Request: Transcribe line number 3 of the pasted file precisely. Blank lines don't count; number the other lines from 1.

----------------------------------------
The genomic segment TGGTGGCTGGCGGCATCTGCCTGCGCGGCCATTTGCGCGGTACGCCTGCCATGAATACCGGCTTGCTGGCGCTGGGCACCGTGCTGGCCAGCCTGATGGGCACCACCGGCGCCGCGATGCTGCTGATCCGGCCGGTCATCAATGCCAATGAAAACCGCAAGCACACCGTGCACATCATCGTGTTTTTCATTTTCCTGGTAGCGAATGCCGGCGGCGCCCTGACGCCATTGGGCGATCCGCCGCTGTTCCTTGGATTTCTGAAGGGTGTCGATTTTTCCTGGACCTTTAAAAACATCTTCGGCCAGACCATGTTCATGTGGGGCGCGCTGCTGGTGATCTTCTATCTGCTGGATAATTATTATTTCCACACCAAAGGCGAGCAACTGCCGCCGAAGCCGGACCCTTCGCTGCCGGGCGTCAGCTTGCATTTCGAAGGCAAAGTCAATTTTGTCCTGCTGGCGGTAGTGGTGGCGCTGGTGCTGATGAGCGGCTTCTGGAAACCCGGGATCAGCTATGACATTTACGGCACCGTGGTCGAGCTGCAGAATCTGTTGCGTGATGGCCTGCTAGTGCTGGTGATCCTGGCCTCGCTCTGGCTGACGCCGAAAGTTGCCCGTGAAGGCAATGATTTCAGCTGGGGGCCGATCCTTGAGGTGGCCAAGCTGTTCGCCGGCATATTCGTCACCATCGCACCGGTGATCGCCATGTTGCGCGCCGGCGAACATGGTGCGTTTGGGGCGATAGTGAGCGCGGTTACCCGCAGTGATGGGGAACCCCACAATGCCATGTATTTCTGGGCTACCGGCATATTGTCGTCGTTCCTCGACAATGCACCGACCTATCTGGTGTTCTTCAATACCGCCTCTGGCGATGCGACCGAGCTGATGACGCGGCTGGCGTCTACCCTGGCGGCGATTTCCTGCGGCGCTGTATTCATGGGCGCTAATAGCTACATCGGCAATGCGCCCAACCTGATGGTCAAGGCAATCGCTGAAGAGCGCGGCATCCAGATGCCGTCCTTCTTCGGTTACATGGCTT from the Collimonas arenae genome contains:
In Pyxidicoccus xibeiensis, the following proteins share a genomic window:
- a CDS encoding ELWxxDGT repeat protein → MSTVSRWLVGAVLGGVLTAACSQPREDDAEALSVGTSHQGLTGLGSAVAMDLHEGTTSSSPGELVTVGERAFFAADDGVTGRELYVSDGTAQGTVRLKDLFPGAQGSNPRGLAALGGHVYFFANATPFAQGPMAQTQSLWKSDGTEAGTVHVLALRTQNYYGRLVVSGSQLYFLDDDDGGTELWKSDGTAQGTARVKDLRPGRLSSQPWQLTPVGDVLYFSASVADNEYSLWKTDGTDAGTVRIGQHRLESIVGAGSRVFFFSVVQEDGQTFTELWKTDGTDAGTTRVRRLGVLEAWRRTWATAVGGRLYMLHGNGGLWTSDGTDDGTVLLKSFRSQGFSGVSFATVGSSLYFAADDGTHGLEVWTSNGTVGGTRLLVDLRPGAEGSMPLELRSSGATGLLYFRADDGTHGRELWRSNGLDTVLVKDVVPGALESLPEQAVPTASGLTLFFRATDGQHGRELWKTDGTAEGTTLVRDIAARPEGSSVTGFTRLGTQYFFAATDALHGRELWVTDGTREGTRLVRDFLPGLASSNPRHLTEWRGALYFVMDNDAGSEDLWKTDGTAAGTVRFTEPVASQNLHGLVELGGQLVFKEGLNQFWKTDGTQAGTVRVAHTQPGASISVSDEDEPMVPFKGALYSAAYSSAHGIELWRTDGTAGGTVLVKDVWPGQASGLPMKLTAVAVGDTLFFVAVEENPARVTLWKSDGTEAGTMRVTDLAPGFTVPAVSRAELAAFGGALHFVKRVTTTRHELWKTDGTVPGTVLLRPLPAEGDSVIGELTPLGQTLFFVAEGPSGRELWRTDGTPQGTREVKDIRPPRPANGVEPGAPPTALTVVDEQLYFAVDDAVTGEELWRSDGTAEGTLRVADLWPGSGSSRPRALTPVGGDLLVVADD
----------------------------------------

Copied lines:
- a CDS encoding ELWxxDGT repeat protein → MSTVSRWLVGAVLGGVLTAACSQPREDDAEALSVGTSHQGLTGLGSAVAMDLHEGTTSSSPGELVTVGERAFFAADDGVTGRELYVSDGTAQGTVRLKDLFPGAQGSNPRGLAALGGHVYFFANATPFAQGPMAQTQSLWKSDGTEAGTVHVLALRTQNYYGRLVVSGSQLYFLDDDDGGTELWKSDGTAQGTARVKDLRPGRLSSQPWQLTPVGDVLYFSASVADNEYSLWKTDGTDAGTVRIGQHRLESIVGAGSRVFFFSVVQEDGQTFTELWKTDGTDAGTTRVRRLGVLEAWRRTWATAVGGRLYMLHGNGGLWTSDGTDDGTVLLKSFRSQGFSGVSFATVGSSLYFAADDGTHGLEVWTSNGTVGGTRLLVDLRPGAEGSMPLELRSSGATGLLYFRADDGTHGRELWRSNGLDTVLVKDVVPGALESLPEQAVPTASGLTLFFRATDGQHGRELWKTDGTAEGTTLVRDIAARPEGSSVTGFTRLGTQYFFAATDALHGRELWVTDGTREGTRLVRDFLPGLASSNPRHLTEWRGALYFVMDNDAGSEDLWKTDGTAAGTVRFTEPVASQNLHGLVELGGQLVFKEGLNQFWKTDGTQAGTVRVAHTQPGASISVSDEDEPMVPFKGALYSAAYSSAHGIELWRTDGTAGGTVLVKDVWPGQASGLPMKLTAVAVGDTLFFVAVEENPARVTLWKSDGTEAGTMRVTDLAPGFTVPAVSRAELAAFGGALHFVKRVTTTRHELWKTDGTVPGTVLLRPLPAEGDSVIGELTPLGQTLFFVAEGPSGRELWRTDGTPQGTREVKDIRPPRPANGVEPGAPPTALTVVDEQLYFAVDDAVTGEELWRSDGTAEGTLRVADLWPGSGSSRPRALTPVGGDLLVVADD